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  • National Apprenticeship Week: Apprenticeships aren't just in ‘making’ departments

National Apprenticeship Week: Apprenticeships aren't just in ‘making’ departments

Education Events and Tours Apprentice Jamie Ashwell on revealing the secrets of our production workshop.

By Rachel Edmunds (Fundraising Appeals and Communications Manager)

14 March 2013 at 5.57pm | Comment on this article

This is National Apprenticeship Week and although we have a number of apprenticeships in practical departments such as metalwork or carpentry that’s not the only kind of job available. Jamie Ashwell (aged 20), is our Education Events and Tours Apprentice. He organizes events and shows visitors around the workshops where the Royal Opera House’s scenery is made: the Bob and Tamar Manoukian Production Workshop in Thurrock. There are regular public tours and schools visits and previous guests have included the Duke of Kent.

‘This was my favourite school trip ever! I made props and found out lots of cool facts’ - Student from Deneholm Primary School

‘Doing an apprenticeship has many advantages; one of course is money because you get paid to be an apprentice,’ says Jamie. ‘You work with leading practitioners in the industry, which you wouldn’t necessarily get when going into a job or doing a university course.’

Originally from the local area, Jamie is passionate about giving all the Production Park’s visitors a brilliant experience; a sentiment that’s reflected in enthusiastic responses to the tours. Especially receptive are the primary school groups, who have a chance to make their own props.

Recently, Jamie gave a small group of Royal Opera House supporters an exclusive glimpse of the final touches being made to the scenery for John Fulljames’s forthcoming production of La donna del lago, coming to the ROH Main Stage in May. They were also shown the initial designs for Carlos Acosta’s Don Quixote, which opens The Royal Ballet’s 2013/14 Season.

‘Working for the Royal Opera house is an incredible thing because they are a world leading organization within the arts. I was attracted to the apprenticeship because of the chance to learn from people who are at the top of the creative industry so early on in my career,’ he says.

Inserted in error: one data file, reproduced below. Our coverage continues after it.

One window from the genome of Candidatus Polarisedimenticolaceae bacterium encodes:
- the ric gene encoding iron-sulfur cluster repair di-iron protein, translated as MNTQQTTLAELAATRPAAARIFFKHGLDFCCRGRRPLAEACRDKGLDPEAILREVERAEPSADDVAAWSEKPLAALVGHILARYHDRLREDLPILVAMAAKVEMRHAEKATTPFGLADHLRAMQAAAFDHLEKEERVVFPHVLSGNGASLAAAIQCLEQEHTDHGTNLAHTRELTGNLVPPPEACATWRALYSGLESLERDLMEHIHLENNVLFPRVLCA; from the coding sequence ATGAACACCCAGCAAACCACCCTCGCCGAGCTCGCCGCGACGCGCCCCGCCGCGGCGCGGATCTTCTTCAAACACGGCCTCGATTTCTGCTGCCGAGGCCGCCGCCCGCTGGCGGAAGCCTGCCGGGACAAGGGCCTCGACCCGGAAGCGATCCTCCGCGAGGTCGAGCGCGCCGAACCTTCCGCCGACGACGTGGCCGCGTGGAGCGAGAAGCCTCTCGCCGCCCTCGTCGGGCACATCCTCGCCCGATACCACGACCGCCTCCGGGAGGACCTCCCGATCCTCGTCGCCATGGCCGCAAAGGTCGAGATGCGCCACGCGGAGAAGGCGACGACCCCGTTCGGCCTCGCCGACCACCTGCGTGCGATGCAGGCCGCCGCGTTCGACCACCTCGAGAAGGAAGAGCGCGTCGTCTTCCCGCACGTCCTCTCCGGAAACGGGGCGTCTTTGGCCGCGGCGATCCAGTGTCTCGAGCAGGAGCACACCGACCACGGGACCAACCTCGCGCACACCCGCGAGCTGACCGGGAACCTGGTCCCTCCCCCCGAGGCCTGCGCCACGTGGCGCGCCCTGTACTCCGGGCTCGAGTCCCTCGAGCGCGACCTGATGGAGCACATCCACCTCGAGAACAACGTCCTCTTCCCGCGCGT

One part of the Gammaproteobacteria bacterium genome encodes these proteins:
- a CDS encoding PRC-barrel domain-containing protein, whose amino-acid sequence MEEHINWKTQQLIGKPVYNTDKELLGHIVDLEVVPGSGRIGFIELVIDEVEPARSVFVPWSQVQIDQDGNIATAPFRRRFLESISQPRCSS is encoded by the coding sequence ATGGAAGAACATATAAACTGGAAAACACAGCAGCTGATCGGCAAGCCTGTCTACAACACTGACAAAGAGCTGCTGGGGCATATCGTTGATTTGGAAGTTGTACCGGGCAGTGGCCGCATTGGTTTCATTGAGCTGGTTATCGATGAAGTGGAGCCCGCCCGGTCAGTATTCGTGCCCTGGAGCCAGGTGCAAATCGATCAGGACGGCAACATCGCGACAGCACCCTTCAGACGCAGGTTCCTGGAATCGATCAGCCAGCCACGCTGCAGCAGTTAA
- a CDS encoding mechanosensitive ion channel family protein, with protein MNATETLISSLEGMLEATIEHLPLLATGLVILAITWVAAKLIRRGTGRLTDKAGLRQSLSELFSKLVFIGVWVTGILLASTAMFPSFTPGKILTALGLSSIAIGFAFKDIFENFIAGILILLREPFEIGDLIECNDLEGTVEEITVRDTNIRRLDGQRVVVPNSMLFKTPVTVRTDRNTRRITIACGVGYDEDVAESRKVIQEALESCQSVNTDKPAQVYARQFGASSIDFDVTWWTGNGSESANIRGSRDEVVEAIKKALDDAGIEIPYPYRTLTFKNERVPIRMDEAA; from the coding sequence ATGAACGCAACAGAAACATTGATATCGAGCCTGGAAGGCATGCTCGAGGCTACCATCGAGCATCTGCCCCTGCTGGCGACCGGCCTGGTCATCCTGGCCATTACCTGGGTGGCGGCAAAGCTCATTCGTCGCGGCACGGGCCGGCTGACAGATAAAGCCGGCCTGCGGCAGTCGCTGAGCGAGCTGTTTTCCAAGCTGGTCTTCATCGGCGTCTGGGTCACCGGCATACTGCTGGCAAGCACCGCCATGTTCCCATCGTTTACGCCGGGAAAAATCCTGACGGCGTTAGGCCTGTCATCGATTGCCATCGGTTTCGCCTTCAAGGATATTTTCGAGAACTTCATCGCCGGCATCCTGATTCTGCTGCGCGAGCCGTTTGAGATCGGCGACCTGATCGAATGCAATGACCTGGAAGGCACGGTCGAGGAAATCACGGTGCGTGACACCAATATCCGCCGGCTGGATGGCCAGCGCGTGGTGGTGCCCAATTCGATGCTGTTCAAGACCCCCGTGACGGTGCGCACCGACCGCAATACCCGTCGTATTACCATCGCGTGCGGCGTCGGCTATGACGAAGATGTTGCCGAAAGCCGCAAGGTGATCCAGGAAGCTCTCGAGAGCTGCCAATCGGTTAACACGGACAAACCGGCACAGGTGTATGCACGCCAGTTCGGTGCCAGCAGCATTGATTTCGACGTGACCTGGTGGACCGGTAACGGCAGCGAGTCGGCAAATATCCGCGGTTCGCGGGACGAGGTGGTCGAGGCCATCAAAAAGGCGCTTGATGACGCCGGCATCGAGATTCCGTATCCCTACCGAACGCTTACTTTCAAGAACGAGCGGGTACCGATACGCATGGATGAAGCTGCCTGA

Recently the future of the Apprenticeships programme was secured by a generous donation to the Royal Opera House Endowment Fund by The Derek Butler Trust. The Trust’s support will enable the scheme to expand to at least 12 positions per year through to 2018 and provide match funding for a further five years’ activity. We’re delighted that we have been able to continue and extend our commitment to apprenticeships: if you or someone you know are considering an apprenticeship you’ll find more information on our website.

See our recent Q&A with Tommy and Georgia, who work in our Metalwork and Collections departments.

Watch BBC News's film about the apprentices who help make the Royal Opera House work

Tours of our Thurrock Production Workshops are now available to book.

As well as The Derek Butler Trust, we are also grateful to John Lyon’s Charity, The Headley Trust, Gordon Foundation, the Ashley Family Foundation, the Worshipful Company of Joiners and Ceilers Charitable Trust and an anonymous donor whose generous support is enabling us to offer a wide range of apprenticeships this Season.

 

By Rachel Edmunds (Fundraising Appeals and Communications Manager)

14 March 2013 at 5.57pm

This article has been categorised Learning, Off stage and tagged apprentice, friends, Friends of Covent Garden, National Apprenticeship Week, ROH, Support, Thurrock, tours

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